Kyuho Ahn, assistant professor at Department of Architecture, University of Oregon.

324

THE EAMES HOUSE AND THE VANNA VENTURI HOUSE

vocabularies and we can notice differences between the two architectural movements within their contexts. Moos (1987) criticized the Vanna Venturi House that “has come to play a role in postmodern architecture that is comparable to that played by Le Corbusier’s Villa Savoye in the International Style” (p. 241). Second, the Eames House left a significant possibility upon Modernism in architecture. Using prefabricated industrialized materials, not only did Eames create a highly personalized space, but he also provided a historical connection within his space. McDonough (1989) applauded Eames’ work as “the mood, the feel, the ability of the Eames’ version of Modernism to accept layers upon layers of non-modern, non-industrial enhancement, to be a foundation, a starting point for a prescient, inclusionist view of the future” (p. 22). From this standpoint, it is necessary to revaluate Modern architecture.

Therefore, this study will demonstrate that Eames’ ideal image of...

References: Goldberger, P. (1976). Venturi and Rauch. Global Architecture, 39.
Jencks, C. (1996). The death of modern architecture what is post-modernism?. In L. E. Cahoone (Ed.), Modernism to
postmodernism: An anthology (pp
Kirkham, P. (1995). Charles and Ray Eames: Designers of the twentieth century. Cambridge: MIT Press.
McDonough, M. (1989). The house that Eames built: A status report. ID: Magazine of International Design, 36(Sept./Oct.).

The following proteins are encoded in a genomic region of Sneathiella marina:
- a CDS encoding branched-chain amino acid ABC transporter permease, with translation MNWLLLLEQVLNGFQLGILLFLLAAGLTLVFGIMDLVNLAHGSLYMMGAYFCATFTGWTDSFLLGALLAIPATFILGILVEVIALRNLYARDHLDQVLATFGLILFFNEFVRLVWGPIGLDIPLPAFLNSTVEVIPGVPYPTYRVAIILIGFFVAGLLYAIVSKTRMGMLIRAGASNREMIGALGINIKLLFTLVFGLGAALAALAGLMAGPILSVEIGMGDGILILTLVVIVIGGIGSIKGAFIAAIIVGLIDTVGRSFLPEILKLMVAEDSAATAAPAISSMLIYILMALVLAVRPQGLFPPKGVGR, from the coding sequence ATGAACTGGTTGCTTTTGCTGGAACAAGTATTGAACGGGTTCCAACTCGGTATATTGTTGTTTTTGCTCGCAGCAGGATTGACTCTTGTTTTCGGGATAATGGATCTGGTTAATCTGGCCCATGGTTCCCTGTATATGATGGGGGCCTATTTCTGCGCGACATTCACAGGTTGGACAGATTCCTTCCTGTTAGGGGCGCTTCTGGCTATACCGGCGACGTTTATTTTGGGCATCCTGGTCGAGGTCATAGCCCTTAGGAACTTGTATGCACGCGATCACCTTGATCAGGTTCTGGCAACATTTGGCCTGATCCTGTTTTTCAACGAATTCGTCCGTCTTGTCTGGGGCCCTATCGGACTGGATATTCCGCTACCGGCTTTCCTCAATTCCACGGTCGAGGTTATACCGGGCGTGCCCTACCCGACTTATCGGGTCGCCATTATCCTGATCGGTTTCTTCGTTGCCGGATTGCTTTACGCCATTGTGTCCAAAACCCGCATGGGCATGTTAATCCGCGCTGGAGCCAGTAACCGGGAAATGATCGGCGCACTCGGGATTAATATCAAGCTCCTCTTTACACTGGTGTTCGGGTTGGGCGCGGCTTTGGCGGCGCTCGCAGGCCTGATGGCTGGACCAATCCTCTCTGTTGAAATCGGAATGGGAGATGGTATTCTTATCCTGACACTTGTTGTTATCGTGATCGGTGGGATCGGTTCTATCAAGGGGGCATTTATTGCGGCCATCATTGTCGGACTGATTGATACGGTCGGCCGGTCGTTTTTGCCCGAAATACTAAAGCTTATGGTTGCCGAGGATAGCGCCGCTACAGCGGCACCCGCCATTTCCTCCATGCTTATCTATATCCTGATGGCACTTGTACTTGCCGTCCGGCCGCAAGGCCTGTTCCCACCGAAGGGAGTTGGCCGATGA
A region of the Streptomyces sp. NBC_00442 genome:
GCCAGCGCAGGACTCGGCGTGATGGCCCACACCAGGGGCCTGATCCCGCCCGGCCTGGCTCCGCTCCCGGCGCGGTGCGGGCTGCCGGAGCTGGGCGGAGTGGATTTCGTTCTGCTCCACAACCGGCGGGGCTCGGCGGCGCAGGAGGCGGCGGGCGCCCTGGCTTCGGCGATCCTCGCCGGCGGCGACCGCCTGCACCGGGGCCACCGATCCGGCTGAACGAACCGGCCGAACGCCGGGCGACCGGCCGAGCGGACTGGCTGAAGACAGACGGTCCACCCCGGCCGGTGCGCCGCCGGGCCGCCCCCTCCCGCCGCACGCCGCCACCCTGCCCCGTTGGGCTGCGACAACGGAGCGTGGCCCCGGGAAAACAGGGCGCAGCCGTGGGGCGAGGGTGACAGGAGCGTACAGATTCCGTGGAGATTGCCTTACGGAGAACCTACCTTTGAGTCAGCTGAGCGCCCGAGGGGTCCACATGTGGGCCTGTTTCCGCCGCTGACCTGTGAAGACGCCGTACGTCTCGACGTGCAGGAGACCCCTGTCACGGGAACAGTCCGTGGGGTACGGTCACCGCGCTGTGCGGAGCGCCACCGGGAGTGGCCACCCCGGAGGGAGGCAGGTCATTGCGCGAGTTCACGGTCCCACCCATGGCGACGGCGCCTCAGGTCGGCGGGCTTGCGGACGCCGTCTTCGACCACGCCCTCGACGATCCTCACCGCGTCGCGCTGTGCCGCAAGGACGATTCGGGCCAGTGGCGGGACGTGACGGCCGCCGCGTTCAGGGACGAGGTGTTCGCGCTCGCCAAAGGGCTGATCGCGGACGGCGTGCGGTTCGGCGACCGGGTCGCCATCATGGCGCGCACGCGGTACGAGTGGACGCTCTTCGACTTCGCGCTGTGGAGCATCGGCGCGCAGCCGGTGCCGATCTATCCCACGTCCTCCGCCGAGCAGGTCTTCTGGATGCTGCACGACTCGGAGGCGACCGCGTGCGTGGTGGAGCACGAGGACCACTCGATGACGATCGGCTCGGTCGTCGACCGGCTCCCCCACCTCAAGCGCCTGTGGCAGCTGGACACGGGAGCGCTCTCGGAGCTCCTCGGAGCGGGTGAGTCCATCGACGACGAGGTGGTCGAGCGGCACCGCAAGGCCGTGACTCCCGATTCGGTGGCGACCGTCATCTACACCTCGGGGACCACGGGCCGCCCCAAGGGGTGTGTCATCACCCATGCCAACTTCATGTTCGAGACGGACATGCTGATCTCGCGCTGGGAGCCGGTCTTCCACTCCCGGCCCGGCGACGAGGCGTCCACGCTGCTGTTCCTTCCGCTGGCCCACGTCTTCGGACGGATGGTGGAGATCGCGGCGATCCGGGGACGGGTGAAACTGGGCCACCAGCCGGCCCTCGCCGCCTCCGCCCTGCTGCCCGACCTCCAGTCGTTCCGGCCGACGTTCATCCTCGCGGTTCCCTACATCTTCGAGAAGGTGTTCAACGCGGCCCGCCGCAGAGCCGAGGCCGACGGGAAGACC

Mead, C. (Ed.). (1989). The architecture of Rovert Venturi. Albuquerque, N.M.: University of New Mexico Press.
Miers, C. (Ed.). (1989). Eames design: The work of the office of Charles and Ray Eames. New York: Harry N. Abrams, Inc..
Moos, V. S. (1987). Venturi, Rauch & Scott Brown: Buildings and projects. New York: Rizzoli International Publications.
Rotenberk, L. (2000). Charles and Ray Eames: Pioneers in design. Inland Architect, 117(1), 34-36.
Somol, R. (1998). Still crazy after all these years. Assemblage, 36, 84-92.
Steele, J. (1999). Charles and Ray Eames; Eames house. Twentieth-century house: Frank Lloyd Wright, Fallingwater; Alvar Aalto,
Villa Mairea; Charles and Ray Eames, Eames house
Venturi, R. (1977). Complexity and contradiction in architecture. New York: The Museum of Modern Art.
Venturi, R. (1982). Diversity, relevance and representation in historicism, or plus ca change…. Architectural Record, (June),
114-119.
Webb, M. (1999). Charles and Ray Eames: Leaving nothing to chance. Graphis, 55(Mar./Apr.), 102-107.
Continue Reading

Please join StudyMode to read the full document

You May Also Find These Documents Helpful

  • The Vanna Venturi House Essay
  • Doctor in the house Research Paper
  • The Differences between House of Lords and the House of Commons Essay
  • The Differences Within a Doll’s House Essay
  • The Bluest Eye . Difference Between Home and House Essay
  • The Farnsworth House Essay
  • Farnsworth House Essay
  • Essay on Dancing House

Become a StudyMode Member

Sign Up - It's Free